Coronavirus disease 2019 (COVID-19) constitutes a global health emergency of unprecedented proportions [1]. Exceptional measures have been taken in different countries in an attempt to control the virus [2]. Preventive measures, however, have run up against certain difficulties in low and middle-income countries (LMICs) [3]. This is the case, most noticeably, in socially and geographically marginalized communities, which are often excluded from information about preventive measures [4], thus accentuating their vulnerability.

A large number of studies on populations’ knowledge and acceptance of the measures have been published worldwide [5, 6, 7]. Yet few studies focus on vulnerable and disadvantaged populations [8, 9], in Africa in particular. In a recent review on attitudes, knowledge and practices relating to COVID-19 in sub-Saharan Africa, there is not a single publication concerning these populations [10]. The state of knowledge is therefore piecemeal and centred around a global vision of the population without taking sufficient account of sub-groups in the populations as well as social health inequalities [11]. It is reasonable to assume that there are disparities in the social determinants of health relative to the general population, resulting in differential exposure to the virus, differential vulnerabilities to infection, and differential disease outcomes [12]. Furthermore, the question of these inequalities and the needs of the poorest are as often as not forgotten by those who formulate interventions in response to epidemics [13, 14].

These populations, and especially the poorest, namely the indigents, are often excluded from healthcare systems because of the cost of care, inadequate knowledge of their rights, or because they are unable to gain access to care [15, 16]. They are also likely to live far away from care services where little is known about their practices, in particular in times of crisis. Many studies, in effect, have been carried out in Africa, including in Burkina Faso, on knowledge and perceptions with regard to COVID-19 as well as recourse to care [10, 17, 18] but few studies focus solely on what occurred with the poorest. The methodological and ethical challenges to obtain data concerning this marginalized population are considerable but we have benefited from our work done on these populations over several years [19, 20] to gain a better understanding of their situation in the context of a pandemic.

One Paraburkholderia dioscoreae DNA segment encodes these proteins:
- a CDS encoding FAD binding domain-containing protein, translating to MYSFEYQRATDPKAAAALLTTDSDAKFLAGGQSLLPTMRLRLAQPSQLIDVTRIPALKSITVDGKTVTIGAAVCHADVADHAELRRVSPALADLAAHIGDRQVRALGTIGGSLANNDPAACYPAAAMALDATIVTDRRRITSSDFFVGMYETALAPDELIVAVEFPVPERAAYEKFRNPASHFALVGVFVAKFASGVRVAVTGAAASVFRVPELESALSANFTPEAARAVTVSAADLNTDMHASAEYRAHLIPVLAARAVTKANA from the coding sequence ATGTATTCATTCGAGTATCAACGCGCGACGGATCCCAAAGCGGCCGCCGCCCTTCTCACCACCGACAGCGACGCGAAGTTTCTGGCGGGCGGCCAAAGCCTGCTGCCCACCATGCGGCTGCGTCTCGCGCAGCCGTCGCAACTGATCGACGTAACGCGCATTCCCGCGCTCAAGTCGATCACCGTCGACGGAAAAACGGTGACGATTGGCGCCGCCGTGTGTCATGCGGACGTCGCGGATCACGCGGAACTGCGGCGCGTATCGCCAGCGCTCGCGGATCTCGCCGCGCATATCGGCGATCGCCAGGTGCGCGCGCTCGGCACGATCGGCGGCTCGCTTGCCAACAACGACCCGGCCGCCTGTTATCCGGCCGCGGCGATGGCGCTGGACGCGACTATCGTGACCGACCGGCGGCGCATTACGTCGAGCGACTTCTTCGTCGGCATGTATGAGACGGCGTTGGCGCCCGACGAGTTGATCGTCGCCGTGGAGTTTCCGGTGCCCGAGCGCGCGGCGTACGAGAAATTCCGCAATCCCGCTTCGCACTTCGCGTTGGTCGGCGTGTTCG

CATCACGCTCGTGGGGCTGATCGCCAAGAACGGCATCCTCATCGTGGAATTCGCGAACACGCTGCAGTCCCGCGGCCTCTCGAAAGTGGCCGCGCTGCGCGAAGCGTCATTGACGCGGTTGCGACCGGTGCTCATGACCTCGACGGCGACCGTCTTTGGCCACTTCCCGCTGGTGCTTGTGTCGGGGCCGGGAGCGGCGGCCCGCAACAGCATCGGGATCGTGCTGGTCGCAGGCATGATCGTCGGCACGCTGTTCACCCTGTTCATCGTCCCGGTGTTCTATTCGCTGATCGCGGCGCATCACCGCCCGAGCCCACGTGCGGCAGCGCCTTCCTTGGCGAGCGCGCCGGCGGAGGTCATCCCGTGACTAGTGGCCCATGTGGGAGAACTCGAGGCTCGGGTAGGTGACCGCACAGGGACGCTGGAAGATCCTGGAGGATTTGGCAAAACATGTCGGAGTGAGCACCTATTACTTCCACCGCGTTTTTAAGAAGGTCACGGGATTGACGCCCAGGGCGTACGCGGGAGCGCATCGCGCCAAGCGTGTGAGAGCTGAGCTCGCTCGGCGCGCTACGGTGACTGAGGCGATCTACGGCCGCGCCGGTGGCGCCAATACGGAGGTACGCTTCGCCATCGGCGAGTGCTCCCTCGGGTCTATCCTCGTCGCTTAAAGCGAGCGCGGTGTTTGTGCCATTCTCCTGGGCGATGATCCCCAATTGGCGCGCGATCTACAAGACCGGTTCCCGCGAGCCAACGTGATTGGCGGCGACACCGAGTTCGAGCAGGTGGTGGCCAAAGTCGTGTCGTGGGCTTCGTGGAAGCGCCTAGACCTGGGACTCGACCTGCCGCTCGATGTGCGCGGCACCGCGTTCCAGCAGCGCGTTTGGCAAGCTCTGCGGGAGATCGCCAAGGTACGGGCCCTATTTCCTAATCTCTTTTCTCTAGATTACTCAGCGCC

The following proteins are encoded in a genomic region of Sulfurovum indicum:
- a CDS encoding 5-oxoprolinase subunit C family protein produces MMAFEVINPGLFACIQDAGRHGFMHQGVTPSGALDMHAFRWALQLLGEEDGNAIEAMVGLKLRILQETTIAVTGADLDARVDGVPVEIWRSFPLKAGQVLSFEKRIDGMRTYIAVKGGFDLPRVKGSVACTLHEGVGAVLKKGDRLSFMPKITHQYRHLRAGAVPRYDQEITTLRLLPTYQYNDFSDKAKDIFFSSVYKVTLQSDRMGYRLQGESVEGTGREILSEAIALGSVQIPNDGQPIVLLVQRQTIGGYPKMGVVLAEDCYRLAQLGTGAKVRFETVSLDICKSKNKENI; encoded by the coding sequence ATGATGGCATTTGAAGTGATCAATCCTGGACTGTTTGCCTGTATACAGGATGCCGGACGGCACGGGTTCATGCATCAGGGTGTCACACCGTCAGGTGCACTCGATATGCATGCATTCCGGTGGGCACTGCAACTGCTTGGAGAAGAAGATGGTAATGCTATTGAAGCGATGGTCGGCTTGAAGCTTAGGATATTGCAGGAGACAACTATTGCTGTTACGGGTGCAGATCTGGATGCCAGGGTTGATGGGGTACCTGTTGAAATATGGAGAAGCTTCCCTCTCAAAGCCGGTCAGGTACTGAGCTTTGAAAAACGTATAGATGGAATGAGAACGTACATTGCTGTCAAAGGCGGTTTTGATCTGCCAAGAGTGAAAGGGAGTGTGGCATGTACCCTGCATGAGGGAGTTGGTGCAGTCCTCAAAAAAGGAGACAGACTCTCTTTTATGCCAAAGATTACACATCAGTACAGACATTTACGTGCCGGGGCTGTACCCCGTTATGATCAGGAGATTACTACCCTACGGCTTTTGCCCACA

Access to health services for the poorest and most marginalized populations is a historical challenge in Africa [21], and particularly in the Sahel where this study is based. Indeed, since the introduction of user charges at the end of the 1980s, people who are unable to pay face financial barriers to access that are often insurmountable [22]. These are in addition to non-financial barriers which are often significant, notably geographical distance, but also social exclusion [23]. In Burkina Faso, studies show that user fee exemption policies are not enough to improve the use of care by the indigents [24]. Furthermore, while most West African countries have user fees exemption policies for worst-off, these are often under-funded and not fully implemented as intended. In Burkina Faso, studies have shown that health professionals are not fully aware of and do not apply these policies for the most vulnerable; furthermore, as a result, the indigents frequently lack knowledge of their rights to this regard [25]. For example, when the COVID-19 pandemic spread, WHO proposed that countries should remove user fees at health facilities during this emergency. But a recent report from WHO Africa confirms that few countries have followed these recommendations, maintaining the financial barrier for marginalised populations [26].